Beastie Boys Win $1.7M in Lawsuit Against Monster Energy Drink
The Beastie Boys have repeatedly proven themselves to be masters of litigation and Monster Energy Drink is learning the hard way after a judge has ruled them to be nearly $2 million poorer.
A 2012 commercial featured five Beastie Boys songs–”Sabotage,” “Pass the Mic,” “Make Some Noise,” “So What’cha Want” and “Looking Down the Barrel Of a Gun”–without the consent of the group. Following the death of founding member Adam “MCA” Yauch in 2012, the group honored his wishes of never allowing their music to be licensed for promotional use, an infringement Monster owned up to.
The suit, brewing for two years before the trial began last Tuesday in New York Federal Court, centered around Monster Energy’s use of a Beastie Boys “megamix,” put together by DJ Z-Trip, who gave Monster Energy representative Nelson Phillips the OK to use to use his mix for the soundtrack of a four-minute-long recap video of a snowboarding competition sponsored by the company.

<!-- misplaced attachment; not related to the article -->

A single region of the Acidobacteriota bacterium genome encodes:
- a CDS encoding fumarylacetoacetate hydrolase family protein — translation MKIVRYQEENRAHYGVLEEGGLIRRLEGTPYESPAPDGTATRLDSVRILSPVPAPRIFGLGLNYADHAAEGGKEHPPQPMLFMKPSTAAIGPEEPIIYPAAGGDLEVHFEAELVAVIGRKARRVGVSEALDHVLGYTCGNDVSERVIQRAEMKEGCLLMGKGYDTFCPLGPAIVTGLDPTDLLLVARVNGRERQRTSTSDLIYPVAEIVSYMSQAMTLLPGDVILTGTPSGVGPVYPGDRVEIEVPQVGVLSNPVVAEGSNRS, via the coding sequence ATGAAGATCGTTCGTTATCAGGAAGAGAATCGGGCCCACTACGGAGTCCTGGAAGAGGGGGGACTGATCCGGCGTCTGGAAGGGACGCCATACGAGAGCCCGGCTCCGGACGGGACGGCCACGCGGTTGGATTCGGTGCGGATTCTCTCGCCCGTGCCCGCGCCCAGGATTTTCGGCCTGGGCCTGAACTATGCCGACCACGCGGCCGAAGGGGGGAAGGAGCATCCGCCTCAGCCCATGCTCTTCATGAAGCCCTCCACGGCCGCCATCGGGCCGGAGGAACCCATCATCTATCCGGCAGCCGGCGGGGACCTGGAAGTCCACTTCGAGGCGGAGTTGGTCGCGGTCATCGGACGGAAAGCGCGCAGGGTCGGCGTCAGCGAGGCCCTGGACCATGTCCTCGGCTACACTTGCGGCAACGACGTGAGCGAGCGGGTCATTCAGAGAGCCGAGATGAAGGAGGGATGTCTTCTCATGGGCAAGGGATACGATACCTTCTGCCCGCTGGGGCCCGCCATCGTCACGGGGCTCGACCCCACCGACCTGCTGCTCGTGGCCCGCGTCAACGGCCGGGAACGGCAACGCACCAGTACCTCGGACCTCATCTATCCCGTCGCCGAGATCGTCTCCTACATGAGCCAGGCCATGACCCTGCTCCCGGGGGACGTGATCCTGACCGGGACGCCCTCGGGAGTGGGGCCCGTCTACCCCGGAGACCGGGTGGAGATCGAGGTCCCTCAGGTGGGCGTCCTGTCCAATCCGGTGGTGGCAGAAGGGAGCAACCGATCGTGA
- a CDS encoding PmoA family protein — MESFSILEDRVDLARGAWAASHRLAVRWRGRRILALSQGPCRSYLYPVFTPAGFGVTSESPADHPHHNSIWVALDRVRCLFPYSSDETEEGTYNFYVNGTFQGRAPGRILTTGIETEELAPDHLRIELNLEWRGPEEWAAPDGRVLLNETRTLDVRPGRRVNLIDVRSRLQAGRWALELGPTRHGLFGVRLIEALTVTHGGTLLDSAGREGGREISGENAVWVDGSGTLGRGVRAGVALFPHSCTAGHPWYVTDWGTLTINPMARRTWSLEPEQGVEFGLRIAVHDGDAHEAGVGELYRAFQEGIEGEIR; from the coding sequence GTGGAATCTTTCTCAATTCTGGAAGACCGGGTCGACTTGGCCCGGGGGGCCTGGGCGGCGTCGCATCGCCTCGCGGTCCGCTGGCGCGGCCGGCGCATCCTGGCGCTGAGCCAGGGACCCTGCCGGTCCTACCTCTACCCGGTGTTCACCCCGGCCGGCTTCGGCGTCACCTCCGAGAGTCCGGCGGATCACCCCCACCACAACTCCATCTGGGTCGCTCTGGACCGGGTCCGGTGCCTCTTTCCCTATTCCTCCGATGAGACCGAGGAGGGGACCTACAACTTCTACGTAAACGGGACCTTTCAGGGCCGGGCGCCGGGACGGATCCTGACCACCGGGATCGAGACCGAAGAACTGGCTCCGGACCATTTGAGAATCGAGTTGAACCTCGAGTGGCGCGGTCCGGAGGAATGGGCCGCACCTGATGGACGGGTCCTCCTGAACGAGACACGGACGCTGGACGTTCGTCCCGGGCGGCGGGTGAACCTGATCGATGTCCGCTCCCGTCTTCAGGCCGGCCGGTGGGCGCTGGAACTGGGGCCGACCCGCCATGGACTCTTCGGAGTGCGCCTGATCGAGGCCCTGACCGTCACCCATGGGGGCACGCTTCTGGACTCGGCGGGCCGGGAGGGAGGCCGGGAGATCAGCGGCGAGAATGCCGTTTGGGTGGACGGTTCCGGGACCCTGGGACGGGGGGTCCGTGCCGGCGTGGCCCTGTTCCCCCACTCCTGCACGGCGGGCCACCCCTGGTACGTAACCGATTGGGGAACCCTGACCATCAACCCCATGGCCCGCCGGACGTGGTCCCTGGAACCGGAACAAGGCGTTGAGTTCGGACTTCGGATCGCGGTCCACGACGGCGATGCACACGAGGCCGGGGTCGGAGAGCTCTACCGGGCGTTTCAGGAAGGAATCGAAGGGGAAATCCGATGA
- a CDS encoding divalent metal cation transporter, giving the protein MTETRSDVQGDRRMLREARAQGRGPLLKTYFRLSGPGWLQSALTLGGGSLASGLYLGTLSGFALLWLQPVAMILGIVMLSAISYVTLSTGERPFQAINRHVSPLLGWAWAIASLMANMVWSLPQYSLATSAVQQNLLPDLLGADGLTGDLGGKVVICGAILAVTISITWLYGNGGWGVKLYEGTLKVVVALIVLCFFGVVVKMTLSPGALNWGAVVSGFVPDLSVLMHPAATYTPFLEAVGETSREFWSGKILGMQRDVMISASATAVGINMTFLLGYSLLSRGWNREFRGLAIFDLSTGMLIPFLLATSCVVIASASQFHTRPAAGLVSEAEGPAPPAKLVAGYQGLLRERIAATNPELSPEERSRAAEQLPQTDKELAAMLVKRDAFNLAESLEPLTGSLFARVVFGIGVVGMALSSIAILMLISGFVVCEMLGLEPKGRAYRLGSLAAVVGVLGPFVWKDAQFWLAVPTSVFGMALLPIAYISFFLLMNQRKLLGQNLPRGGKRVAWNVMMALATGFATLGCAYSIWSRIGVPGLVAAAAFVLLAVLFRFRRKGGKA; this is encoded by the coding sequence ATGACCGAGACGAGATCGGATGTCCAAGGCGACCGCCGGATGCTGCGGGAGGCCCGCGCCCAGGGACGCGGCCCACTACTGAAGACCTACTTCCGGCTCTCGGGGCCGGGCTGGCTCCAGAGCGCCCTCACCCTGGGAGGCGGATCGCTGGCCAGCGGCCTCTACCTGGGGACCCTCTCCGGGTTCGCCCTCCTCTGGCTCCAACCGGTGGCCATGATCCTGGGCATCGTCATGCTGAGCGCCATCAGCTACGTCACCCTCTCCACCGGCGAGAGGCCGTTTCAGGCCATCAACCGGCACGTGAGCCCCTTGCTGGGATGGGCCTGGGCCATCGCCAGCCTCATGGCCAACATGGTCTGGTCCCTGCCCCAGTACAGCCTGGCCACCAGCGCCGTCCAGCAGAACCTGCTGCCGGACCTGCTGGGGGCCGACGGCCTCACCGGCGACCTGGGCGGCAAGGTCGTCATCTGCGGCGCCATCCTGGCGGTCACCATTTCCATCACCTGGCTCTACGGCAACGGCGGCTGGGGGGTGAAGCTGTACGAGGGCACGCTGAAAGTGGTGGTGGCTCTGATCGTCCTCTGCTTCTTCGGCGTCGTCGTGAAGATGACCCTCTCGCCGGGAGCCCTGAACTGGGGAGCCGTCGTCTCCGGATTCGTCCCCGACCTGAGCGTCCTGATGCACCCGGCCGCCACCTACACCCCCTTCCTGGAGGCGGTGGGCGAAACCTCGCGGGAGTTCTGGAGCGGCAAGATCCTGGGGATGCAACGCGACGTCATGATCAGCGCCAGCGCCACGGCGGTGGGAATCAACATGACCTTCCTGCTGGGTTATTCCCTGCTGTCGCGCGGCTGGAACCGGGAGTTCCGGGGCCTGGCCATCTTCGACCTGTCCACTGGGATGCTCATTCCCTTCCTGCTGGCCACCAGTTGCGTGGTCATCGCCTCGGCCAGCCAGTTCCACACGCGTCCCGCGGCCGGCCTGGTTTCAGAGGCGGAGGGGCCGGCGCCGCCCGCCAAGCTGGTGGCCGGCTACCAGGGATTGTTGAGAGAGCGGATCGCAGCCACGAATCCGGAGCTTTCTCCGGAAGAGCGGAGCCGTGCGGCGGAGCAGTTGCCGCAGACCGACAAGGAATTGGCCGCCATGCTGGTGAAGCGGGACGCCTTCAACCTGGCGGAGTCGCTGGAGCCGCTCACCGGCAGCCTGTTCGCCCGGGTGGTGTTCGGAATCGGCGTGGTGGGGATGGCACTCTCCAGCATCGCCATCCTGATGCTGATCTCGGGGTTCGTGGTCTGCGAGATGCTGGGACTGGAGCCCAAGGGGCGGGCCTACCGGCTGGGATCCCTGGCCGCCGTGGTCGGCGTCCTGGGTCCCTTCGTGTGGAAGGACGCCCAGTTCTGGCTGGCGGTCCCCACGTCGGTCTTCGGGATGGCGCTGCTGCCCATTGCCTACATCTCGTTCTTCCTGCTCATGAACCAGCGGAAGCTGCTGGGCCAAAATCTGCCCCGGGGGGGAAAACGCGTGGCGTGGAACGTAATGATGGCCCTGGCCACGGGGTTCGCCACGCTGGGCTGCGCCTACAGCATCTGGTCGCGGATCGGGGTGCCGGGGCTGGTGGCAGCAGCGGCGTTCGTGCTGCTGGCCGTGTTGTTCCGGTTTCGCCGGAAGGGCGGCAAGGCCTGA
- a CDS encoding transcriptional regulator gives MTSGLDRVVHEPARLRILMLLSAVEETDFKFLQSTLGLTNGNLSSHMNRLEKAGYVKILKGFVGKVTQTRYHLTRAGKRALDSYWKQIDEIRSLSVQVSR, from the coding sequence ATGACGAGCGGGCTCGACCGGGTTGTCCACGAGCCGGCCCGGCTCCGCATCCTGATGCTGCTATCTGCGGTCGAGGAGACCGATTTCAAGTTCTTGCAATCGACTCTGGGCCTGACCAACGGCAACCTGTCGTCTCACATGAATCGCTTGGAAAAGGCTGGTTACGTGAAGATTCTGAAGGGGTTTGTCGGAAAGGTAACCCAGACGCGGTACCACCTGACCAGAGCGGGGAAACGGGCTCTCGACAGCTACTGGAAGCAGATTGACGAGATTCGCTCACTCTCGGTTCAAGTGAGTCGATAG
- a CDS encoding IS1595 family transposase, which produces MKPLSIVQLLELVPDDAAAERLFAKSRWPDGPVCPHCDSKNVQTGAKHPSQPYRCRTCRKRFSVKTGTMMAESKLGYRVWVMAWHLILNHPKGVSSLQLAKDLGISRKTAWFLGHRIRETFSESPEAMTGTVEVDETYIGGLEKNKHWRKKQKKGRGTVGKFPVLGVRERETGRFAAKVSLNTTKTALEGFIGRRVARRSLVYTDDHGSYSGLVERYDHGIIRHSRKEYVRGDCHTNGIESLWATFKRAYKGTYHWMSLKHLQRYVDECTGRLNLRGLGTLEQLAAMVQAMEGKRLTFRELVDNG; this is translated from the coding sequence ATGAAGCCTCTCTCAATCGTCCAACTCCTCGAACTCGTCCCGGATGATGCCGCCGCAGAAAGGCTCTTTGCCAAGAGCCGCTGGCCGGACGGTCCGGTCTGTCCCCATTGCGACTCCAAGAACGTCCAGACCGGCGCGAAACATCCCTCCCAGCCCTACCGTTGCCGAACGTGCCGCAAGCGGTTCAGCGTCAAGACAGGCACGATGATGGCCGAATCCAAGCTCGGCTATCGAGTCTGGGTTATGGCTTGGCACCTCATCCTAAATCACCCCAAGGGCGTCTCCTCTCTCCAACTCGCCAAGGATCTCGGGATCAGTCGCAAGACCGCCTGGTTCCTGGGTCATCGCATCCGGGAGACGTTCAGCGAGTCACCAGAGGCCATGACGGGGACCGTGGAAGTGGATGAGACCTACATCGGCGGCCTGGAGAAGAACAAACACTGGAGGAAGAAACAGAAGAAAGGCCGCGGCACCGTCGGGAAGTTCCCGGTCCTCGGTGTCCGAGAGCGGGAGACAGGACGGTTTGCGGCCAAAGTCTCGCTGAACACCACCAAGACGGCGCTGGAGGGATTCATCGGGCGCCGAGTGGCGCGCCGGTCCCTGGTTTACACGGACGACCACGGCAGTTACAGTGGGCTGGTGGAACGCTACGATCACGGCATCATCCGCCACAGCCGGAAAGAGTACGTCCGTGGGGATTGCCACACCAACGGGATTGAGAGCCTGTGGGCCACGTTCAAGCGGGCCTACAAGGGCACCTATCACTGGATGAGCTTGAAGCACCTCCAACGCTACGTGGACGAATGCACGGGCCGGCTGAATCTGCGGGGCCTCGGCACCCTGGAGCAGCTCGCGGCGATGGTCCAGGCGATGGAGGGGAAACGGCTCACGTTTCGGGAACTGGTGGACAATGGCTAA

Additionally, the second-to-last shot of the video featured the words “RIP MCA” with a design reminiscent of Monster Energy’s green logo, which the Beastie Boys argued implied the band’s endorsement.
Since Monster Energy had admitted its fault in infringing on the Beasties’ work from the outset of the trial, at issue was the amount the company would pay the band for doing so. Diamond and Horovitz were seeking $1 million for the infringement of their song licenses and another $1 million for the implied endorsement. Throughout the week, Monster Energy brought forth witnesses to bolster their contention that $125,000 was a more equitable rate for their copyright toe-stepping.
The jurors in the case disagreed.
The Beastie Boys recently collected another payday, courtesy of toymaker Goldieblox after their song “Girls” was infringed upon in March of this year.